There is a gleam in his eye; the slight smile partially obscured by his goatee reveals a certain smugness under that old weather beaten, bullet-torn hat, a relic of his service in a war fought fifty years before when he was a much younger man. Though the body may have aged, it does not appear to have dimmed his spirit. He sits rather demurely for the cameraman in the heat and dust, proud of his service and proud to be a Confederate veteran.
Of the many photographs taken at the 1913 Anniversary and Reunion, one of the more intriguing is this image of Thomas J. Duckett. Born in 1842 in Lauren District, South Carolina, Thomas J. Duckett went off to war April 14, 1861. The day before he had witnessed a train filled with companies of militia leave the station in Clinton, headed to the capital of Columbia. The sight must have inspired him for he enlisted the very next day and was soon a member of the “Musgrove Volunteers”, which became Company I, 3rd South Carolina Volunteers. Duckett must have done well in the early months of service for he was elected corporal after June 30 and served in that position until February 11, 1863, when he was promoted to fifth sergeant. Within months he was third sergeant of Company I and also a veteran of two years worth of battles and campaigns, from the bitter Seven Days through Gettysburg. Sgt. Duckett had served through all of them until that September when he was seriously injured in the Battle of Chickamauga; so seriously that his survival was in doubt. Yet, he did recover and returned to the regiment in 1864 whereupon he was elected lieutenant. Captured at Bentonville, North Carolina, in March 1865, Duckett was imprisoned at Johnson’s Island during the final days of the war. He returned home to Laurens that summer, having survived the war and many close calls.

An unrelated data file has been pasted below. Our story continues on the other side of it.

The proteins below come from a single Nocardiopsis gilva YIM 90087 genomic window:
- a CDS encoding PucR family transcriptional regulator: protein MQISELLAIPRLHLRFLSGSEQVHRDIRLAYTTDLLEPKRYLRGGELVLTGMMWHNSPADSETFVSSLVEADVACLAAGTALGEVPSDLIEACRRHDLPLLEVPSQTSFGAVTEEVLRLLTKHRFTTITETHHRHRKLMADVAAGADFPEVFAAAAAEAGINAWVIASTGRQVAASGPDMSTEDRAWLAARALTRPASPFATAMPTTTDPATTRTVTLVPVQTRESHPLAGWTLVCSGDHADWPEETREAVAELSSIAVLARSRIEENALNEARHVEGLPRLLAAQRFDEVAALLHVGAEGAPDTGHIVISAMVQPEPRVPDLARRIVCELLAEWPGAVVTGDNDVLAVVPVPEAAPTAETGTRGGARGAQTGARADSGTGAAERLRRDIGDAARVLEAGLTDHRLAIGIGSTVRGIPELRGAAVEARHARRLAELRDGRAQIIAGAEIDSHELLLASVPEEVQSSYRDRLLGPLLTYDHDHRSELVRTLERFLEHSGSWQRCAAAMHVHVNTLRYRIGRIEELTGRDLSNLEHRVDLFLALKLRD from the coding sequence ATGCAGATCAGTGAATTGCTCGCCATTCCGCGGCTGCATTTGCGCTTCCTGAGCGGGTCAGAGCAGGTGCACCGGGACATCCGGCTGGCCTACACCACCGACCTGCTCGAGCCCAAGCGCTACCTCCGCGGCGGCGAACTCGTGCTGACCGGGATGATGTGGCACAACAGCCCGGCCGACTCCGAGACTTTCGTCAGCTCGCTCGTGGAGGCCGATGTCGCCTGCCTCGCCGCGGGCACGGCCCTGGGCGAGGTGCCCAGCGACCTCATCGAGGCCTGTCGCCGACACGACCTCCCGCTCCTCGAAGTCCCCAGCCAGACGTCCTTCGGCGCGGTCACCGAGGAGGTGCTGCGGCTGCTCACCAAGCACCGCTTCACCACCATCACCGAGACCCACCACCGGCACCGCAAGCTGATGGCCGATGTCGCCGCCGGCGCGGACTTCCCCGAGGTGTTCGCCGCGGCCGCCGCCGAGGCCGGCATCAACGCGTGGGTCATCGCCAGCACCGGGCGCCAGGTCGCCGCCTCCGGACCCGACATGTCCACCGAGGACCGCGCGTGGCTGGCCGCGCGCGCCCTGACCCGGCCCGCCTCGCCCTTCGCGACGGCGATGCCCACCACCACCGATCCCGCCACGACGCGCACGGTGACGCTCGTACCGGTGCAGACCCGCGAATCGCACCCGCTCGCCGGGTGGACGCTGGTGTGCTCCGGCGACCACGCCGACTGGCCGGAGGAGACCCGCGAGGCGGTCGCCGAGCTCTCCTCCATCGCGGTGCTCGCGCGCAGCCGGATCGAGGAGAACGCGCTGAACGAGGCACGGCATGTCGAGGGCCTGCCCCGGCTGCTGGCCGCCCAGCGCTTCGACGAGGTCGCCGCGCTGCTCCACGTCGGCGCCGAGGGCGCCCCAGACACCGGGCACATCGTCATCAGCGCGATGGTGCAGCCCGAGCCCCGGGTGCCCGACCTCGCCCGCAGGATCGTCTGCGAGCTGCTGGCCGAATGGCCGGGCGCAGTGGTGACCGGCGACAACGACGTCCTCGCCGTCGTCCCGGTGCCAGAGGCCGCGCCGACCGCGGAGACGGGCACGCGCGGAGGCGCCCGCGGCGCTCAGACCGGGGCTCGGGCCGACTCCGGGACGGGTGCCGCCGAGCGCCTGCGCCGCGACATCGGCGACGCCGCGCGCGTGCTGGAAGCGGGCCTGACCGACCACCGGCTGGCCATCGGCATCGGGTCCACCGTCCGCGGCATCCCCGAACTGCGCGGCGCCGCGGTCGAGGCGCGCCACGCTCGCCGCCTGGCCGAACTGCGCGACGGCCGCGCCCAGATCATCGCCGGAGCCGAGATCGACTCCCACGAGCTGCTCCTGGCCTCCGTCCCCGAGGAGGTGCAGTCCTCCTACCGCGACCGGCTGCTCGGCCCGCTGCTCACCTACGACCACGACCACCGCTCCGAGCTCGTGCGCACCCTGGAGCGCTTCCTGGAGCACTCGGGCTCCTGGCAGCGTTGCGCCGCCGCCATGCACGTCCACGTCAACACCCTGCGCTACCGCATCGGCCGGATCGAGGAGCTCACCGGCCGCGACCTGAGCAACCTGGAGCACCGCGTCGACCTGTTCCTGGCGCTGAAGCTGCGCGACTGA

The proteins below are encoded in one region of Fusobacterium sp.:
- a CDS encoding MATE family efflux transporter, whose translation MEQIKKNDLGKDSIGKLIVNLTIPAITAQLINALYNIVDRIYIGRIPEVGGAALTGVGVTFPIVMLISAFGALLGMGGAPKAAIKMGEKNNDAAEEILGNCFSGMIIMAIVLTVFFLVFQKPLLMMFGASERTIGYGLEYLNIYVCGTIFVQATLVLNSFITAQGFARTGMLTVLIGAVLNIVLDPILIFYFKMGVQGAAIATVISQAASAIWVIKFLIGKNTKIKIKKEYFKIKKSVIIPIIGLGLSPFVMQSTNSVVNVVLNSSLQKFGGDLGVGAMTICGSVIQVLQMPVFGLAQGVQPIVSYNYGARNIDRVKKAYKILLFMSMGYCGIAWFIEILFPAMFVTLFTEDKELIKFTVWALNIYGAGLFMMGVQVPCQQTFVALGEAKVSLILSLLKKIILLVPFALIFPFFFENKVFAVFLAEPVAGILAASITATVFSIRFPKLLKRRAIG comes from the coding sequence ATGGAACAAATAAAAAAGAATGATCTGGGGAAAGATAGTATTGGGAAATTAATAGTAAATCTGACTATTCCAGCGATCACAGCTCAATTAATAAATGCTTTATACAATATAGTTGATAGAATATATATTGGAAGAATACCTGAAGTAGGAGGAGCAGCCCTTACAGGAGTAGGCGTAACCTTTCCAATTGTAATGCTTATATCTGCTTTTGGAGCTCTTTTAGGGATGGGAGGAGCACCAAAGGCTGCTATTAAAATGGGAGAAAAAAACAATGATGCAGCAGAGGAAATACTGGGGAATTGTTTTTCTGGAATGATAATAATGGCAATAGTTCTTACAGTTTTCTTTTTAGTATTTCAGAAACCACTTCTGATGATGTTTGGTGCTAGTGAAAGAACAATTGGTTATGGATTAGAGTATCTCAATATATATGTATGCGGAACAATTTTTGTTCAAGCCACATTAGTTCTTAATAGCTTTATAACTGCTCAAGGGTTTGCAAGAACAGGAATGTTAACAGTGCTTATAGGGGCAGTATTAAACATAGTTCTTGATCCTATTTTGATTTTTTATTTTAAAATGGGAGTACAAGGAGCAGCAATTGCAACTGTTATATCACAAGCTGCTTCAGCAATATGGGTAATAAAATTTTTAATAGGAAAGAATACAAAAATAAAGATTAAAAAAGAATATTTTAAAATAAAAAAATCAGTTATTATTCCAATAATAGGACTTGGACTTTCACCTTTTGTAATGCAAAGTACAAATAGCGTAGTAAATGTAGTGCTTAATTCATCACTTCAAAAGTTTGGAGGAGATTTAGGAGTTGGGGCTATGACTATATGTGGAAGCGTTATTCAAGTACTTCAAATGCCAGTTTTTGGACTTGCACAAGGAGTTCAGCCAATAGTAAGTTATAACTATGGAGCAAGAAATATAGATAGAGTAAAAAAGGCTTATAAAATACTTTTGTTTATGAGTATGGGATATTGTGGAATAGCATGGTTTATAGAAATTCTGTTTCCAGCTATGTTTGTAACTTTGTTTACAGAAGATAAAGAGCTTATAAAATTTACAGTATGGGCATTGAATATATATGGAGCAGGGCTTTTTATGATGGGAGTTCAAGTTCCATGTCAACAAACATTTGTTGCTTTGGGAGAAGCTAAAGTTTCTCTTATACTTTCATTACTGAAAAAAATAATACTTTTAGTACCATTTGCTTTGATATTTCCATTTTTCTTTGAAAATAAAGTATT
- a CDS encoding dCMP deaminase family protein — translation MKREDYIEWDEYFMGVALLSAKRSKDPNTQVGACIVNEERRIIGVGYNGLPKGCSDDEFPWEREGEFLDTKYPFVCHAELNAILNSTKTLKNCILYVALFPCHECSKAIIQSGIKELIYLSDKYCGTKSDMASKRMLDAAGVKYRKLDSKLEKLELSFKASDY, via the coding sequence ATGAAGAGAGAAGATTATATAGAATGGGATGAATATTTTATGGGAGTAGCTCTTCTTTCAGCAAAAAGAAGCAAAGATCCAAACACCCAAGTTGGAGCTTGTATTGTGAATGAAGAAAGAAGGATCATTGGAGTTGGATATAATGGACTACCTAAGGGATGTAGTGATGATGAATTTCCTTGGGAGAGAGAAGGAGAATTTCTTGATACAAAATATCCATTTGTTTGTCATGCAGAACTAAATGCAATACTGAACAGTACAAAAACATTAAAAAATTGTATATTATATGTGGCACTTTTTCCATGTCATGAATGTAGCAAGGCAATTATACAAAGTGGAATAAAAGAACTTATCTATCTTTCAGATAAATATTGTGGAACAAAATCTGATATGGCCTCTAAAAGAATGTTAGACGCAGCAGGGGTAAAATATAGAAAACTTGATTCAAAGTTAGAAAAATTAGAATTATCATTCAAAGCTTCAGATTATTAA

After the war, Duckett prospered in Laurens County. He served two terms as County Sheriff from 1901 to 1908 and was a member of Camp Garlington of the South Carolina Chapter of the United Confederate Veterans. In 1913, he accompanied other veterans of the Palmetto State to Gettysburg to partake in the Great Reunion, held during the anniversary of the Battle of Gettysburg and packed within his luggage was his worn hat- possibly the only relic he kept from the war. On it he painted a small Confederate battle flag with his name and the battle where a Yankee bullet ripped through the crown of his hat- one that a few inches lower would have taken his life.
If only these relics could talk; but then this photograph of Duckett, seated, with his old, worn hat perched on his head, speaks a thousand words. A life lived to the fullest. A proud southerner who survived not only the disease of camp life and danger of the battlefield, but lived long enough to see old enemies come together as comrades at Gettysburg in 1913.